Game art serves many functions. It must be clear and satisfying for users, while blending with its surrounding style. Furthermore, it must work within the confines of its programming to ensure responsiveness without breaking someone’s computer.
Kieran Goodson takes you step-by-step through the fundamental skills of video game art in this three part series by Kieran Goodson. An essential read for those attempting to break into video game art.
Finding the appropriate color scheme can significantly benefit game design. From characters and backgrounds to lighting effects, color can convey different emotions to players – dark hues tending towards moodier tones while lighter ones produce an upbeat and more cheerful environment. High contrast images create plenty of drama while lower-contrast ones are quieter but still impactful upon feelings.
2D art, or two-dimensional game art, employs two dimensions (height and width) to produce characters, objects and landscapes within games. This style has become one of the most acclaimed techniques, appearing in titles like Flappy Bird or Candy Crush.
Artists looking for inspiration when selecting colors may refer to various color theories. One such tool, such as the color wheel, illustrates how colors relate and helps designers understand colors not just technically but also colloquially when speaking verbally about them.
As new game designers often struggle to select an art style that meets their vision, this can often be due to a mismatch between desired style and available resources. To overcome this hurdle, it’s vital that they address their desires with financial and resource limitations in mind.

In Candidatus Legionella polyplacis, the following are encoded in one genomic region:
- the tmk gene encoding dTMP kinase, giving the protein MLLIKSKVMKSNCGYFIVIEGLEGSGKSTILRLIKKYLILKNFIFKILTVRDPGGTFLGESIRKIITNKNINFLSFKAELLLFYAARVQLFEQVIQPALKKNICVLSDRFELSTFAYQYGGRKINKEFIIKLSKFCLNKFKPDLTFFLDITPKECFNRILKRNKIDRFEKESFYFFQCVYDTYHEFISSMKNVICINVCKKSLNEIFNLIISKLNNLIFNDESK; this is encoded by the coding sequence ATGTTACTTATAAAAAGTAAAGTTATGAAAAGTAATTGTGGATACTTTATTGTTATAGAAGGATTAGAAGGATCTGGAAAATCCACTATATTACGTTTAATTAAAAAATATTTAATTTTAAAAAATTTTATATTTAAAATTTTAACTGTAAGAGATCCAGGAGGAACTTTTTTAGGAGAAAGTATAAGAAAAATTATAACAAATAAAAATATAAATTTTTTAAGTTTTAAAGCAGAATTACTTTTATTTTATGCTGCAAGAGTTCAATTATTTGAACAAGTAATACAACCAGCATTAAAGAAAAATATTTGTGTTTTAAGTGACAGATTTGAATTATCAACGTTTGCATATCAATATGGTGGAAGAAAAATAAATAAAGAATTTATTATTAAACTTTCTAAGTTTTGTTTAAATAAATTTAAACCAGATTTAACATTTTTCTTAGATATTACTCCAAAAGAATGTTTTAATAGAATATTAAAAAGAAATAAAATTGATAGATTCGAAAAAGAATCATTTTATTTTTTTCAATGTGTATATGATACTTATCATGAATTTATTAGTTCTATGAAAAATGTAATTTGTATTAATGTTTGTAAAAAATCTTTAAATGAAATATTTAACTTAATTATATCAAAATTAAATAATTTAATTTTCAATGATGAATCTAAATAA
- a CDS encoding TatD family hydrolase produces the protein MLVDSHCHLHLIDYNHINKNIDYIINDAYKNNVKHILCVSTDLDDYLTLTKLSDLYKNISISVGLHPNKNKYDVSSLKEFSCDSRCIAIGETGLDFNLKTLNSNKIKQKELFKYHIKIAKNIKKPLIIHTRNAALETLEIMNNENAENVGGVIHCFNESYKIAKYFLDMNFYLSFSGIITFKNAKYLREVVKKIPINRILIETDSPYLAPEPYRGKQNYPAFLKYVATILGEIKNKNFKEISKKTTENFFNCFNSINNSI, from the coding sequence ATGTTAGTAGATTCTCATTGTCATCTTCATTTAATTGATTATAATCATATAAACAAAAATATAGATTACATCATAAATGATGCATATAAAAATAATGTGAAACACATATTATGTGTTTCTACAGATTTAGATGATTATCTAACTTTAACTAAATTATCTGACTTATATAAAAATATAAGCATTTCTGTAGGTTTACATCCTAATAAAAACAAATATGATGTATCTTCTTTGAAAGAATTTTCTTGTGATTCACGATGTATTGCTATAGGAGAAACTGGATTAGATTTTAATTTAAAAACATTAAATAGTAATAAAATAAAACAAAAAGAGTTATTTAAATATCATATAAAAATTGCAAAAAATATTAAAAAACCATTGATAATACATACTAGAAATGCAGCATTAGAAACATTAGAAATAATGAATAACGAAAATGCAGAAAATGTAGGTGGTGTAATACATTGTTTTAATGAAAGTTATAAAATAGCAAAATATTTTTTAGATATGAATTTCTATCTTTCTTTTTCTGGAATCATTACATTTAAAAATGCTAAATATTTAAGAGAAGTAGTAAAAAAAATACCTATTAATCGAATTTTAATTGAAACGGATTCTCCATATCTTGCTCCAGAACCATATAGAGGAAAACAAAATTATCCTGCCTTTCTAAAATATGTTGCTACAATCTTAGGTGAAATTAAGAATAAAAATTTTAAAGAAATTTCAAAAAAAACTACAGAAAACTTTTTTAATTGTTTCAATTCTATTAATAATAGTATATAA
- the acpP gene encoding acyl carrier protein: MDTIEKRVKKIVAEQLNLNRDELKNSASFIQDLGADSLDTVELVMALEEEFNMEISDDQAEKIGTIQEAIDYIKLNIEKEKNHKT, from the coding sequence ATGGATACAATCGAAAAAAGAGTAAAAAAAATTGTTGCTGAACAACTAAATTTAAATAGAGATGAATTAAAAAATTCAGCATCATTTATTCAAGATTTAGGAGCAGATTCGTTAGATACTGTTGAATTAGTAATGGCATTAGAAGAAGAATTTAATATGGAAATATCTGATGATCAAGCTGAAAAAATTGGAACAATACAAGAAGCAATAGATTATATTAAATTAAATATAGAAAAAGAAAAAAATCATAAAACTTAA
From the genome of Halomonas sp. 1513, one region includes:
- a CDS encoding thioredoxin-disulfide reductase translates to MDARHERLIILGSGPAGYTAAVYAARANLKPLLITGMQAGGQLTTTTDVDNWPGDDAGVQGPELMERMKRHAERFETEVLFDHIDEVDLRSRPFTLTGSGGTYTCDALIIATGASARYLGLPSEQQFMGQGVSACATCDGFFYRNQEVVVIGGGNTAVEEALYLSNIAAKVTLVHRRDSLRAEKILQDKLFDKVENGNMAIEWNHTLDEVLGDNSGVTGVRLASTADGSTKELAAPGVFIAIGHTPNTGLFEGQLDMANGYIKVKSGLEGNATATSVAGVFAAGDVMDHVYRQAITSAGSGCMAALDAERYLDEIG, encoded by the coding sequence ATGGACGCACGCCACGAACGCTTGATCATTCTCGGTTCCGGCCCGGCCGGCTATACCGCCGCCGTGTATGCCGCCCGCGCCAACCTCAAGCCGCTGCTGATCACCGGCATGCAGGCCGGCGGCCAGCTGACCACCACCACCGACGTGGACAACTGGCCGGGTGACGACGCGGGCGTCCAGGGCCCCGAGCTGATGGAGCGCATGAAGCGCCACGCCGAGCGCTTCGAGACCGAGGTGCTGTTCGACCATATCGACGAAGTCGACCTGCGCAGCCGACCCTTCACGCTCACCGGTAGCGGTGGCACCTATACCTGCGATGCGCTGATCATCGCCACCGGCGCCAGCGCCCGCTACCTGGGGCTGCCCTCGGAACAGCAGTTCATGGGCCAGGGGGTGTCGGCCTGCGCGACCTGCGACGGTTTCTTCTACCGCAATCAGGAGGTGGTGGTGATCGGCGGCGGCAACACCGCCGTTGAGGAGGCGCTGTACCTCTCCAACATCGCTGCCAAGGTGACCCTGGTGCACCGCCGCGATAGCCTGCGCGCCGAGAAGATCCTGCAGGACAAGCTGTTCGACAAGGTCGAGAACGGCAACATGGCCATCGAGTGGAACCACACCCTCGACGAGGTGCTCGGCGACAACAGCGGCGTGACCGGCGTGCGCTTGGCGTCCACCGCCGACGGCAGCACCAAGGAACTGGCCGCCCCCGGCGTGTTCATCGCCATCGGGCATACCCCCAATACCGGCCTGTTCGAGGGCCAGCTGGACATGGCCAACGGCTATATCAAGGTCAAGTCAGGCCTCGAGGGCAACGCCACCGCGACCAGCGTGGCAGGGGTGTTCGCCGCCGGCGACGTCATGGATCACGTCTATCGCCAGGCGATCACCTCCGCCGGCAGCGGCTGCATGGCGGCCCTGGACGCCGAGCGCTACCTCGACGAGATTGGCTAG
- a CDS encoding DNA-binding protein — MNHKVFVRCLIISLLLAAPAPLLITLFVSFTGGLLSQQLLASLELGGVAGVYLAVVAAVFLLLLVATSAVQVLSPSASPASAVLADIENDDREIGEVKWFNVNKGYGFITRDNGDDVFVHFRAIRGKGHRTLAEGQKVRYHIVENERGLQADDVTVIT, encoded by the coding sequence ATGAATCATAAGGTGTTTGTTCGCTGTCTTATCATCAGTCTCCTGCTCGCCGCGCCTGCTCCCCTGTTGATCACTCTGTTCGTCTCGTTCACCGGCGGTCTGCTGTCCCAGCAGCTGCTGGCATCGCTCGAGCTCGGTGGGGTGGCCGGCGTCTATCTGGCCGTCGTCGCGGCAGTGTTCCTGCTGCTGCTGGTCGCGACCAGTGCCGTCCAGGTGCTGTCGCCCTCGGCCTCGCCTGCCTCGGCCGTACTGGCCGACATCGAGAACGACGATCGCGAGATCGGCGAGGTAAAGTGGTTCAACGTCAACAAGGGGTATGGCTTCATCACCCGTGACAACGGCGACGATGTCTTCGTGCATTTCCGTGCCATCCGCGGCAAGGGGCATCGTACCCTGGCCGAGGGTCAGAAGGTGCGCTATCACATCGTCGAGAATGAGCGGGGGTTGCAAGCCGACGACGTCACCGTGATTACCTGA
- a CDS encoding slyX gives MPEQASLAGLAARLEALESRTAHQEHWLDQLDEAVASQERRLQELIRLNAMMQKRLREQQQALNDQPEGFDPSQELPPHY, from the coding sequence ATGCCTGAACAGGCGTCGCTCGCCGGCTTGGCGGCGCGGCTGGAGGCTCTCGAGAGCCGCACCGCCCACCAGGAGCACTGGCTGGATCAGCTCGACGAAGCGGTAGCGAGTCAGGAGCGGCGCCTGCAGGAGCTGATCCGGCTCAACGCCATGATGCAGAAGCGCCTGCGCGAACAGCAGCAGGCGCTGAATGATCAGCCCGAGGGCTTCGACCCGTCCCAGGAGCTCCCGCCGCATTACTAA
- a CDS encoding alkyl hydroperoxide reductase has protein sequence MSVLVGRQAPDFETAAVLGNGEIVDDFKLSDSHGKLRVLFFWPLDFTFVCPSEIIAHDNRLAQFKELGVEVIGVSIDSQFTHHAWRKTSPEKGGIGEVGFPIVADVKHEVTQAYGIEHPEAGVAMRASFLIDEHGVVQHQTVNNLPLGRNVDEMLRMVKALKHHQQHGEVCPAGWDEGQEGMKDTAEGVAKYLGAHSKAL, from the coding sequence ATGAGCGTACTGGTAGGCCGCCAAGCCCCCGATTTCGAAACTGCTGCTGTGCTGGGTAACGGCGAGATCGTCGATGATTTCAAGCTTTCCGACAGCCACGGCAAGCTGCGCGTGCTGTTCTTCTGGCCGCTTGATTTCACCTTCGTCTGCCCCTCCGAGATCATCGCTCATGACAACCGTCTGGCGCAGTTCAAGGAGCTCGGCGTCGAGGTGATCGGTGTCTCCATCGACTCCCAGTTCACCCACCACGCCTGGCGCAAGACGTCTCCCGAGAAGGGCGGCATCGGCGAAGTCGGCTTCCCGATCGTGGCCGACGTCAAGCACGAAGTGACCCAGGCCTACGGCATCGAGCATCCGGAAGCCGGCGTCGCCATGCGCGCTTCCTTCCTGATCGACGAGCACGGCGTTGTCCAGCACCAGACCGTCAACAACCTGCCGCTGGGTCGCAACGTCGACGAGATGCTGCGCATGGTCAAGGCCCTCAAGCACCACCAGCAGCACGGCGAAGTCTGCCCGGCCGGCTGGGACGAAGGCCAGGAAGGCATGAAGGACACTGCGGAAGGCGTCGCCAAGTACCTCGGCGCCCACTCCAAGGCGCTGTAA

Shapes are one of the fundamental elements of art. These two-dimensional figures occupy space and can either be geometric or biomorphic (bio = life, morph = form). Shapes also serve as patterns within an outline – for instance a circle is not defined by how much room it occupies or its location but by its round form itself.
Shapes communicate emotions to viewers almost subliminally. Together with other design elements, this allows artists to craft an atmosphere which is inviting and enjoyable for players to engage with.
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Game art requires both preparation and skill. Regular drawing practices will help develop your abilities while learning new techniques, so enroll in classes and activities designed to spur new inspirations while expanding your creativity.
Take photography classes or join a painting club; visit museums; explore nature; take tours – these activities will help unlock hidden creative juices that could benefit your career as a game artist.
Research the available game art tools and consider which files will be exported on export. Consider what game engine you will use these tools with; sometimes creating a guide describing pipeline and task sequence can ensure an efficient process with quality results.
Game artists can breathe life and emotion into their digital creations by manipulating lighting effects to add dimension, depth and mood to an image. Lighting is one of the key components in creating an immersive game environment and it must all work together cohesively for maximum effect.
Color schemes, lighting effects and atmospherics all play an integral part in helping players engage with characters and environments. Artists should ensure their designs can be scaled across platforms and environments for maximum effectiveness.
Free game making tools provide developers with everything they need to achieve their creative goals without breaking the bank. Compatible with the majority of popular game engines and offering numerous tutorials for beginners, these tools can be used on PCs, Macs, Linux machines as well as Windows mobile devices – an added benefit!